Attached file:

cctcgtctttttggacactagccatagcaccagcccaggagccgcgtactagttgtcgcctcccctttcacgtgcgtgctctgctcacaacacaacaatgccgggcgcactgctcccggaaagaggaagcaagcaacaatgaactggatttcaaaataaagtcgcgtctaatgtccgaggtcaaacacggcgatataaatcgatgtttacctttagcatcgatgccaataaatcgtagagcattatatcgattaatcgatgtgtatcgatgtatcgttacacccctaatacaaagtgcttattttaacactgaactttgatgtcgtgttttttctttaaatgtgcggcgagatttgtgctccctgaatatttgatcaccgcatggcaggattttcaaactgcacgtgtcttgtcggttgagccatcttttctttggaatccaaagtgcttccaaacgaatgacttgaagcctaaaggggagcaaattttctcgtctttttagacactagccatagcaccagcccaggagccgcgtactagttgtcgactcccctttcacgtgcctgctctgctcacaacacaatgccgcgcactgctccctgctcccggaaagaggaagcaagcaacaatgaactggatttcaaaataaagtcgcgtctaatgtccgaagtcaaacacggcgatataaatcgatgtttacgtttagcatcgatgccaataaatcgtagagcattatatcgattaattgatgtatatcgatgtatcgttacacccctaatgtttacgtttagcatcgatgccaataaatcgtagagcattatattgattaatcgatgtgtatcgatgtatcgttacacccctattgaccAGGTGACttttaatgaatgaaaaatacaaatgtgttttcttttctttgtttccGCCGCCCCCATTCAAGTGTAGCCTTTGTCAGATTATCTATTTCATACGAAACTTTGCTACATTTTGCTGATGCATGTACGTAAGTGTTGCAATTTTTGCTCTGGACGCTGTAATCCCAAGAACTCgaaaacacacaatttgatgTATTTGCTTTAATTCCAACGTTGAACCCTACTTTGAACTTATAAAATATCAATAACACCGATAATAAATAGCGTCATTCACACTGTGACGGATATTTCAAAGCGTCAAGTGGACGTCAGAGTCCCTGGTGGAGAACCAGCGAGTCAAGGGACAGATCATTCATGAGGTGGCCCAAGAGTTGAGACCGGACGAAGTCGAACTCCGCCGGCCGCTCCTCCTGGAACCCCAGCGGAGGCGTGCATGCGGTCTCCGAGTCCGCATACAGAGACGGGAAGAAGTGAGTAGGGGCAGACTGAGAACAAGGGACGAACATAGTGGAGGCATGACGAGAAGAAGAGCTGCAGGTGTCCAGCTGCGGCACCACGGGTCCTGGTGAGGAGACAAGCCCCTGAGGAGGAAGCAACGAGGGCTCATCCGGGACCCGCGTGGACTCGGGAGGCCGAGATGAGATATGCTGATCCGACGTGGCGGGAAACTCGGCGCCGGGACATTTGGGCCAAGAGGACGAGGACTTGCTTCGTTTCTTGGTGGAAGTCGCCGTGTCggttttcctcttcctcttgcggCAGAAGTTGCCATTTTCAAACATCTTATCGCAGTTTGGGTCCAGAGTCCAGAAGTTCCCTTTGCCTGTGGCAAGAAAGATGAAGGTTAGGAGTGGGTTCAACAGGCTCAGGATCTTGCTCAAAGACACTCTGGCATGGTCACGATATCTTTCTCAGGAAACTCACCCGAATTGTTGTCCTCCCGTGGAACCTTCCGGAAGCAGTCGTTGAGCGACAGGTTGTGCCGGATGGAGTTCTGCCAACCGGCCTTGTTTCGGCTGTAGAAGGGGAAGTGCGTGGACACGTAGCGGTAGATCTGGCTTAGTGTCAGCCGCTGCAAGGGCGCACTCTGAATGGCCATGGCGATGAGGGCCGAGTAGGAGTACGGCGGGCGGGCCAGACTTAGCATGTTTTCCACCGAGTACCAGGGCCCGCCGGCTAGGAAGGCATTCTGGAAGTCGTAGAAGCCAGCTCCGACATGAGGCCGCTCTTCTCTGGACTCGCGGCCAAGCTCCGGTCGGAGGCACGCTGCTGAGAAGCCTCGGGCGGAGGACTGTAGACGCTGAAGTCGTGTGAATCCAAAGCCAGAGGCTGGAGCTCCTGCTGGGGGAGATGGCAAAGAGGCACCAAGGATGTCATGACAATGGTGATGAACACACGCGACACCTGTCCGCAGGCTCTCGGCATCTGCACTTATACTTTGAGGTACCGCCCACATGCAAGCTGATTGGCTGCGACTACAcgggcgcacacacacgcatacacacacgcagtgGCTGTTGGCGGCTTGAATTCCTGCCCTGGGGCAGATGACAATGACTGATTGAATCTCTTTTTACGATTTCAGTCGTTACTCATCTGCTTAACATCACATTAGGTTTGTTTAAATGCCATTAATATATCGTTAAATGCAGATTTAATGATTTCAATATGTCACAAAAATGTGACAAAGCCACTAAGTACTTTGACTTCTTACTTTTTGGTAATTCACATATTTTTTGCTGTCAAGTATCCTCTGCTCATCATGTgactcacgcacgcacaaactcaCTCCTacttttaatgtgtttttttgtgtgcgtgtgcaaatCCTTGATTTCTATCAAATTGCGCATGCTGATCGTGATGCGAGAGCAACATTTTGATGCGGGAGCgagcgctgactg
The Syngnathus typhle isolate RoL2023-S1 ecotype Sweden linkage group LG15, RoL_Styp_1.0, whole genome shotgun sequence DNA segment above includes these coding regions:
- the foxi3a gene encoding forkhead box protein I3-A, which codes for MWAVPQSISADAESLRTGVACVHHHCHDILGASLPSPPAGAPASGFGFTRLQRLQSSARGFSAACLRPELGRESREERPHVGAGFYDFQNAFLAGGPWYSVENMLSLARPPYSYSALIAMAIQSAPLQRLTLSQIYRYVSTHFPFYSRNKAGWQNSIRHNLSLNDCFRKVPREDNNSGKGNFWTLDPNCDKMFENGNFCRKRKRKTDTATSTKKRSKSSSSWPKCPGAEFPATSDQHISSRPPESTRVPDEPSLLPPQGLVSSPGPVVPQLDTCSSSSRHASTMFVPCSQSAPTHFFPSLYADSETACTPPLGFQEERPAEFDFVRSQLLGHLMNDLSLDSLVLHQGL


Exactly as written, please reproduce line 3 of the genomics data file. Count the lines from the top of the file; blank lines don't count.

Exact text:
- the foxi3a gene encoding forkhead box protein I3-A, which codes for MWAVPQSISADAESLRTGVACVHHHCHDILGASLPSPPAGAPASGFGFTRLQRLQSSARGFSAACLRPELGRESREERPHVGAGFYDFQNAFLAGGPWYSVENMLSLARPPYSYSALIAMAIQSAPLQRLTLSQIYRYVSTHFPFYSRNKAGWQNSIRHNLSLNDCFRKVPREDNNSGKGNFWTLDPNCDKMFENGNFCRKRKRKTDTATSTKKRSKSSSSWPKCPGAEFPATSDQHISSRPPESTRVPDEPSLLPPQGLVSSPGPVVPQLDTCSSSSRHASTMFVPCSQSAPTHFFPSLYADSETACTPPLGFQEERPAEFDFVRSQLLGHLMNDLSLDSLVLHQGL